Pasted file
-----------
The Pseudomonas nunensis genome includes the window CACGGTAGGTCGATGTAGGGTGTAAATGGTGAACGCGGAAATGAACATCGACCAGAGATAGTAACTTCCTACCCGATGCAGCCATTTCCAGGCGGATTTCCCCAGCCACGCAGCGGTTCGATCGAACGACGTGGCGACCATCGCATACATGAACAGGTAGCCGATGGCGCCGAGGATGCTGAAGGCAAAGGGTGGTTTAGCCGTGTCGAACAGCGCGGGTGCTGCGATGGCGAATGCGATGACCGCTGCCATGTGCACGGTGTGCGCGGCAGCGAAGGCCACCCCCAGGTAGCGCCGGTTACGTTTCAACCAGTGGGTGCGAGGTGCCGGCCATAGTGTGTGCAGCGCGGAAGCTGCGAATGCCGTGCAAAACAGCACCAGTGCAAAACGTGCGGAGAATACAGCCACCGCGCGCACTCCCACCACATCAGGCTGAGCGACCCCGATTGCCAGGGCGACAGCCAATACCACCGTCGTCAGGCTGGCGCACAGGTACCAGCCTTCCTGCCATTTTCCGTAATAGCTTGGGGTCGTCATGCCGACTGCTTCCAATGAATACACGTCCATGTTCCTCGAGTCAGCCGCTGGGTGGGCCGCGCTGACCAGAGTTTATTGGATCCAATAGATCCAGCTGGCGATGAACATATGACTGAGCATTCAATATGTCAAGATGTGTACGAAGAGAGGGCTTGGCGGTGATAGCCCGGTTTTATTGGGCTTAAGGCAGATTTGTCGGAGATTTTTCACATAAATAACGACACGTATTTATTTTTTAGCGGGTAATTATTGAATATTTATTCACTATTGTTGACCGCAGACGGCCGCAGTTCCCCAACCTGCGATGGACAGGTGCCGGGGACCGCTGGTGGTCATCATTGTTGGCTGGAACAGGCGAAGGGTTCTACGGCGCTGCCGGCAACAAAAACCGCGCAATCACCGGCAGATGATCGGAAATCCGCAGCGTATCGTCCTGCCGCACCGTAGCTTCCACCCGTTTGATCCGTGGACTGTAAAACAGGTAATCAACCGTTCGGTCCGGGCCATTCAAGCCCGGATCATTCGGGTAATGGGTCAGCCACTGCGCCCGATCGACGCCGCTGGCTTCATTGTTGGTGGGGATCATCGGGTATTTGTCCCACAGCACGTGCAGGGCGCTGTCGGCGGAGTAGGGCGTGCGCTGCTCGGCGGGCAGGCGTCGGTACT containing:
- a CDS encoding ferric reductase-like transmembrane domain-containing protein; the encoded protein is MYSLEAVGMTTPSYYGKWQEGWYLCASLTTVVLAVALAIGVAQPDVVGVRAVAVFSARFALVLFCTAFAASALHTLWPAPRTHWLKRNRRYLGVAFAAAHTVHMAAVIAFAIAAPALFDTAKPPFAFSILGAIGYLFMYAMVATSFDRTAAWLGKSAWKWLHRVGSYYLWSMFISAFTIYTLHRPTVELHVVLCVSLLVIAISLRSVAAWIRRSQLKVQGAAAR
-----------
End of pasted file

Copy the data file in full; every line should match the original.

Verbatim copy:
The Pseudomonas nunensis genome includes the window CACGGTAGGTCGATGTAGGGTGTAAATGGTGAACGCGGAAATGAACATCGACCAGAGATAGTAACTTCCTACCCGATGCAGCCATTTCCAGGCGGATTTCCCCAGCCACGCAGCGGTTCGATCGAACGACGTGGCGACCATCGCATACATGAACAGGTAGCCGATGGCGCCGAGGATGCTGAAGGCAAAGGGTGGTTTAGCCGTGTCGAACAGCGCGGGTGCTGCGATGGCGAATGCGATGACCGCTGCCATGTGCACGGTGTGCGCGGCAGCGAAGGCCACCCCCAGGTAGCGCCGGTTACGTTTCAACCAGTGGGTGCGAGGTGCCGGCCATAGTGTGTGCAGCGCGGAAGCTGCGAATGCCGTGCAAAACAGCACCAGTGCAAAACGTGCGGAGAATACAGCCACCGCGCGCACTCCCACCACATCAGGCTGAGCGACCCCGATTGCCAGGGCGACAGCCAATACCACCGTCGTCAGGCTGGCGCACAGGTACCAGCCTTCCTGCCATTTTCCGTAATAGCTTGGGGTCGTCATGCCGACTGCTTCCAATGAATACACGTCCATGTTCCTCGAGTCAGCCGCTGGGTGGGCCGCGCTGACCAGAGTTTATTGGATCCAATAGATCCAGCTGGCGATGAACATATGACTGAGCATTCAATATGTCAAGATGTGTACGAAGAGAGGGCTTGGCGGTGATAGCCCGGTTTTATTGGGCTTAAGGCAGATTTGTCGGAGATTTTTCACATAAATAACGACACGTATTTATTTTTTAGCGGGTAATTATTGAATATTTATTCACTATTGTTGACCGCAGACGGCCGCAGTTCCCCAACCTGCGATGGACAGGTGCCGGGGACCGCTGGTGGTCATCATTGTTGGCTGGAACAGGCGAAGGGTTCTACGGCGCTGCCGGCAACAAAAACCGCGCAATCACCGGCAGATGATCGGAAATCCGCAGCGTATCGTCCTGCCGCACCGTAGCTTCCACCCGTTTGATCCGTGGACTGTAAAACAGGTAATCAACCGTTCGGTCCGGGCCATTCAAGCCCGGATCATTCGGGTAATGGGTCAGCCACTGCGCCCGATCGACGCCGCTGGCTTCATTGTTGGTGGGGATCATCGGGTATTTGTCCCACAGCACGTGCAGGGCGCTGTCGGCGGAGTAGGGCGTGCGCTGCTCGGCGGGCAGGCGTCGGTACT containing:
- a CDS encoding ferric reductase-like transmembrane domain-containing protein; the encoded protein is MYSLEAVGMTTPSYYGKWQEGWYLCASLTTVVLAVALAIGVAQPDVVGVRAVAVFSARFALVLFCTAFAASALHTLWPAPRTHWLKRNRRYLGVAFAAAHTVHMAAVIAFAIAAPALFDTAKPPFAFSILGAIGYLFMYAMVATSFDRTAAWLGKSAWKWLHRVGSYYLWSMFISAFTIYTLHRPTVELHVVLCVSLLVIAISLRSVAAWIRRSQLKVQGAAAR